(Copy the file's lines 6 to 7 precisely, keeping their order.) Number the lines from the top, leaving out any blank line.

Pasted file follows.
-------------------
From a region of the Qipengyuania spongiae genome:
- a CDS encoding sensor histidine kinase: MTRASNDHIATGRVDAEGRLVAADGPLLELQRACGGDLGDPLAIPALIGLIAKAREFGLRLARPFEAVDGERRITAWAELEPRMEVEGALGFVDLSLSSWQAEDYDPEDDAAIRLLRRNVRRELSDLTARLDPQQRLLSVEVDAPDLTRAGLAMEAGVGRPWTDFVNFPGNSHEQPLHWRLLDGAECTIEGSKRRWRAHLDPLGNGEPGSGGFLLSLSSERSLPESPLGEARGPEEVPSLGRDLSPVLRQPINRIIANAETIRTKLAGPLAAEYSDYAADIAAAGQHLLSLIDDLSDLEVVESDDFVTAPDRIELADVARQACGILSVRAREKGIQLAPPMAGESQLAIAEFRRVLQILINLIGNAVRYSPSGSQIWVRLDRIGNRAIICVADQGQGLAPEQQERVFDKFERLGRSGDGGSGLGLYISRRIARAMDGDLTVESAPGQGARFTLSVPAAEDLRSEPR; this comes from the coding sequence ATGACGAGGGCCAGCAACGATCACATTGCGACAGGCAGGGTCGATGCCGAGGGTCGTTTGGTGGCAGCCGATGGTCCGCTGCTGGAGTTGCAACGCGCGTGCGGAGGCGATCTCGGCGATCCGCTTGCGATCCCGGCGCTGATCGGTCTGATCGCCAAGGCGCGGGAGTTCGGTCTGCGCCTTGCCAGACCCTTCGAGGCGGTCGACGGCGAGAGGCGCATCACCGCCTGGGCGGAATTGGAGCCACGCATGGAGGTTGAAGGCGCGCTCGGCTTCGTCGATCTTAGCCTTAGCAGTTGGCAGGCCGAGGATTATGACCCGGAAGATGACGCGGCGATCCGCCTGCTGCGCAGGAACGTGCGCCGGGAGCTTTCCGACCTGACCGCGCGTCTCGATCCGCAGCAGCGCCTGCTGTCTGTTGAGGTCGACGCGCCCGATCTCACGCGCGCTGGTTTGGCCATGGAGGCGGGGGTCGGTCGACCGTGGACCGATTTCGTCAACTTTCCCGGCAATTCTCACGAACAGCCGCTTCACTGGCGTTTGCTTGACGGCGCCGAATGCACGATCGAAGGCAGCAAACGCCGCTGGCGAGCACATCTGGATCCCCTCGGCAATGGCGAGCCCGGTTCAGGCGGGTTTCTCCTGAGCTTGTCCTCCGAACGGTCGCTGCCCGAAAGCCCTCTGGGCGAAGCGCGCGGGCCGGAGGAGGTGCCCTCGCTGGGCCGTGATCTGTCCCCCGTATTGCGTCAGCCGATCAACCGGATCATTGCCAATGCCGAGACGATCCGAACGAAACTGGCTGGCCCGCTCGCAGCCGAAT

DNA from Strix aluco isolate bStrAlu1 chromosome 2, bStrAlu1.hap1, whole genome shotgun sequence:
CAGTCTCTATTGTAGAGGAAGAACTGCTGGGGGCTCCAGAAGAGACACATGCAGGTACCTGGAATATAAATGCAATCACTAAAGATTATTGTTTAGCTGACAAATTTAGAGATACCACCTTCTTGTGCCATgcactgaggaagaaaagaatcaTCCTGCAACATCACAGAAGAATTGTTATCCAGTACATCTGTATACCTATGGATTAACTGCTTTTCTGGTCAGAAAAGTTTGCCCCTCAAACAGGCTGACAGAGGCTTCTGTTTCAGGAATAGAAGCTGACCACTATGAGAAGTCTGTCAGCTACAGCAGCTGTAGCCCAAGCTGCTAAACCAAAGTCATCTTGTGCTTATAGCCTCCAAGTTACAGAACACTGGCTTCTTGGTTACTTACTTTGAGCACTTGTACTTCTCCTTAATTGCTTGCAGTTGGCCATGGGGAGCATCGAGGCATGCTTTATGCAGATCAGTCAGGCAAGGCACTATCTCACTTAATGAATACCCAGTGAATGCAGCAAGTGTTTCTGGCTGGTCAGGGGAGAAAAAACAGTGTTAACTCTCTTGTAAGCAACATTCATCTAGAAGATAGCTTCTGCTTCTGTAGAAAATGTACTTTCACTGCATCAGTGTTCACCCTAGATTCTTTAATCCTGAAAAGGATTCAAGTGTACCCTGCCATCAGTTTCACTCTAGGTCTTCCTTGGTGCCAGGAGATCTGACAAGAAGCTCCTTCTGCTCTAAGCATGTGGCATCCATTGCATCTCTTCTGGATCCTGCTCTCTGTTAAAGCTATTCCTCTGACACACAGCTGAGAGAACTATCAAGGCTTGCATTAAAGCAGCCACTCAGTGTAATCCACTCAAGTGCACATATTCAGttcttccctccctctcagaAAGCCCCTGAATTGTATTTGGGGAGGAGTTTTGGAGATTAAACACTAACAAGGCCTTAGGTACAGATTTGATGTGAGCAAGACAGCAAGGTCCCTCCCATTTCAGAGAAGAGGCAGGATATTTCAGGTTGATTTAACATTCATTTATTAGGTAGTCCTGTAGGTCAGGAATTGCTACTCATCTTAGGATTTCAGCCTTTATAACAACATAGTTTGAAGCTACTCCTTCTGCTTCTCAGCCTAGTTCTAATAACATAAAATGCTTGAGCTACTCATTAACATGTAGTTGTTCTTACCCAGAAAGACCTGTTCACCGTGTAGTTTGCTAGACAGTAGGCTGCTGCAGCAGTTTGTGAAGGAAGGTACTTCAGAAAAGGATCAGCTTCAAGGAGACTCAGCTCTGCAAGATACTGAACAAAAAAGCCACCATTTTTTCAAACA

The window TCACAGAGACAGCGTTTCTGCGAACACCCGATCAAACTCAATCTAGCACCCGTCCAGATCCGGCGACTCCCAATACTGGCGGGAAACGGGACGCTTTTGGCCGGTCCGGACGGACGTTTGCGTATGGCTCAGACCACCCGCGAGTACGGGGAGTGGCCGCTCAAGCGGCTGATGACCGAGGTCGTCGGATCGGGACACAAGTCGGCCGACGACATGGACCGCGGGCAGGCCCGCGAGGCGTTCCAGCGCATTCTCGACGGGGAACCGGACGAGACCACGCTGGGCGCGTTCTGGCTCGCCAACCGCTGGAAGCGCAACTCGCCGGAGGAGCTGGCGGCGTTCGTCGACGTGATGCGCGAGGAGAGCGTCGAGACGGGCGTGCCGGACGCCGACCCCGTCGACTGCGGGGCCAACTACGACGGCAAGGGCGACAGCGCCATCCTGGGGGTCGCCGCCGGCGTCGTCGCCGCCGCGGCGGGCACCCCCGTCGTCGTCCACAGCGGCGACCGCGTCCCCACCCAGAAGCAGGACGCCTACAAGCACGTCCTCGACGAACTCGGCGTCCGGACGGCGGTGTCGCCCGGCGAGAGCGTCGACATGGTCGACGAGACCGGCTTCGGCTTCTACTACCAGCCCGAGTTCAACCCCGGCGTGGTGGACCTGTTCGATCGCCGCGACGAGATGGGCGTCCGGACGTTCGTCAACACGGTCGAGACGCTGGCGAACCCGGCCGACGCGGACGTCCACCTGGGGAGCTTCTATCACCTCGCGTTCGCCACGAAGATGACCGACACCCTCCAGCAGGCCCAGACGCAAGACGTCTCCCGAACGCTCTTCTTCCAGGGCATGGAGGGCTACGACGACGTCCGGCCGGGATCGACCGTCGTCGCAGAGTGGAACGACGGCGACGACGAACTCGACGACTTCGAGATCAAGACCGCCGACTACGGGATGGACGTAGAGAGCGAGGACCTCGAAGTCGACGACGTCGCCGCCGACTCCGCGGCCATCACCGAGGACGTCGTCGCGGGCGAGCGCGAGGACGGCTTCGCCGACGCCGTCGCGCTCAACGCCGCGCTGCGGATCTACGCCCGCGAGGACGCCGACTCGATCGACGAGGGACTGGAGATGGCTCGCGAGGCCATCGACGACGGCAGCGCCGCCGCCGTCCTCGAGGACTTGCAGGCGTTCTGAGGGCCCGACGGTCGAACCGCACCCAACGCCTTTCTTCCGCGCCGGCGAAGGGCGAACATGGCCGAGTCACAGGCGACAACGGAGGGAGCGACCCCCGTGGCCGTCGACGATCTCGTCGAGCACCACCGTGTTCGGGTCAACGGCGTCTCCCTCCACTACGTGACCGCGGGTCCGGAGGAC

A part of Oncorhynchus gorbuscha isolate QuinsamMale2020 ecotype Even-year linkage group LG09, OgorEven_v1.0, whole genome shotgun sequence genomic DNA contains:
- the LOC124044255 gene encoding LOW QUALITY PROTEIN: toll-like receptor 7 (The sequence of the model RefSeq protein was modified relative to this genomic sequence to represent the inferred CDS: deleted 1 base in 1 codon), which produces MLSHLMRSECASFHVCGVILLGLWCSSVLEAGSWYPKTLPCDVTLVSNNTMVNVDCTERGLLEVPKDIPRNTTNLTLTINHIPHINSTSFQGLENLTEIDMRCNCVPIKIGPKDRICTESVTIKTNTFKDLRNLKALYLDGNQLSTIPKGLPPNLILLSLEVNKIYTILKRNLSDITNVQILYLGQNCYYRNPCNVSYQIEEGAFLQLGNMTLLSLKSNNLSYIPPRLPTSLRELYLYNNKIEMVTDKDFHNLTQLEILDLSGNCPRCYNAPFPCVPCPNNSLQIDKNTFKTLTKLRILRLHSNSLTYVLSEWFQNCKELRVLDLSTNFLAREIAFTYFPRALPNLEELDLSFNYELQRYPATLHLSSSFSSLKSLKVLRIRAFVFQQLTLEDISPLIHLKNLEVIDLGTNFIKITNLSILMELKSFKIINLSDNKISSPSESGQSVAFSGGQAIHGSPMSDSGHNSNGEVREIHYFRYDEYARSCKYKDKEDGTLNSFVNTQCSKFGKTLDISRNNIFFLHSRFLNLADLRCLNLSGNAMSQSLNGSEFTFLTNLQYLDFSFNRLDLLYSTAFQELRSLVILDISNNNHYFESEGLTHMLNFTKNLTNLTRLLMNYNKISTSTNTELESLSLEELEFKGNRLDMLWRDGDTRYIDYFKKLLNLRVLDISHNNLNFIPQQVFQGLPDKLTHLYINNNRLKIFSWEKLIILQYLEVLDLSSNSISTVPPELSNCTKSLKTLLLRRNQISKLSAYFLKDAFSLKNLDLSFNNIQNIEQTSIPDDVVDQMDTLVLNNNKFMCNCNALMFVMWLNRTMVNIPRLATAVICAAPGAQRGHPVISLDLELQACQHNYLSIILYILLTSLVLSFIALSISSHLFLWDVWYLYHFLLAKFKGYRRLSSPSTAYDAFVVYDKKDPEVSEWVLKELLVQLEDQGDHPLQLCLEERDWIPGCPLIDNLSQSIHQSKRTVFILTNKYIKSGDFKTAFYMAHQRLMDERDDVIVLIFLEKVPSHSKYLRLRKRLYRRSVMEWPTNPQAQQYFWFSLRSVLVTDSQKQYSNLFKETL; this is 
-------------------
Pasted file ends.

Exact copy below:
A part of Oncorhynchus gorbuscha isolate QuinsamMale2020 ecotype Even-year linkage group LG09, OgorEven_v1.0, whole genome shotgun sequence genomic DNA contains:
- the LOC124044255 gene encoding LOW QUALITY PROTEIN: toll-like receptor 7 (The sequence of the model RefSeq protein was modified relative to this genomic sequence to represent the inferred CDS: deleted 1 base in 1 codon), which produces MLSHLMRSECASFHVCGVILLGLWCSSVLEAGSWYPKTLPCDVTLVSNNTMVNVDCTERGLLEVPKDIPRNTTNLTLTINHIPHINSTSFQGLENLTEIDMRCNCVPIKIGPKDRICTESVTIKTNTFKDLRNLKALYLDGNQLSTIPKGLPPNLILLSLEVNKIYTILKRNLSDITNVQILYLGQNCYYRNPCNVSYQIEEGAFLQLGNMTLLSLKSNNLSYIPPRLPTSLRELYLYNNKIEMVTDKDFHNLTQLEILDLSGNCPRCYNAPFPCVPCPNNSLQIDKNTFKTLTKLRILRLHSNSLTYVLSEWFQNCKELRVLDLSTNFLAREIAFTYFPRALPNLEELDLSFNYELQRYPATLHLSSSFSSLKSLKVLRIRAFVFQQLTLEDISPLIHLKNLEVIDLGTNFIKITNLSILMELKSFKIINLSDNKISSPSESGQSVAFSGGQAIHGSPMSDSGHNSNGEVREIHYFRYDEYARSCKYKDKEDGTLNSFVNTQCSKFGKTLDISRNNIFFLHSRFLNLADLRCLNLSGNAMSQSLNGSEFTFLTNLQYLDFSFNRLDLLYSTAFQELRSLVILDISNNNHYFESEGLTHMLNFTKNLTNLTRLLMNYNKISTSTNTELESLSLEELEFKGNRLDMLWRDGDTRYIDYFKKLLNLRVLDISHNNLNFIPQQVFQGLPDKLTHLYINNNRLKIFSWEKLIILQYLEVLDLSSNSISTVPPELSNCTKSLKTLLLRRNQISKLSAYFLKDAFSLKNLDLSFNNIQNIEQTSIPDDVVDQMDTLVLNNNKFMCNCNALMFVMWLNRTMVNIPRLATAVICAAPGAQRGHPVISLDLELQACQHNYLSIILYILLTSLVLSFIALSISSHLFLWDVWYLYHFLLAKFKGYRRLSSPSTAYDAFVVYDKKDPEVSEWVLKELLVQLEDQGDHPLQLCLEERDWIPGCPLIDNLSQSIHQSKRTVFILTNKYIKSGDFKTAFYMAHQRLMDERDDVIVLIFLEKVPSHSKYLRLRKRLYRRSVMEWPTNPQAQQYFWFSLRSVLVTDSQKQYSNLFKETL; this is 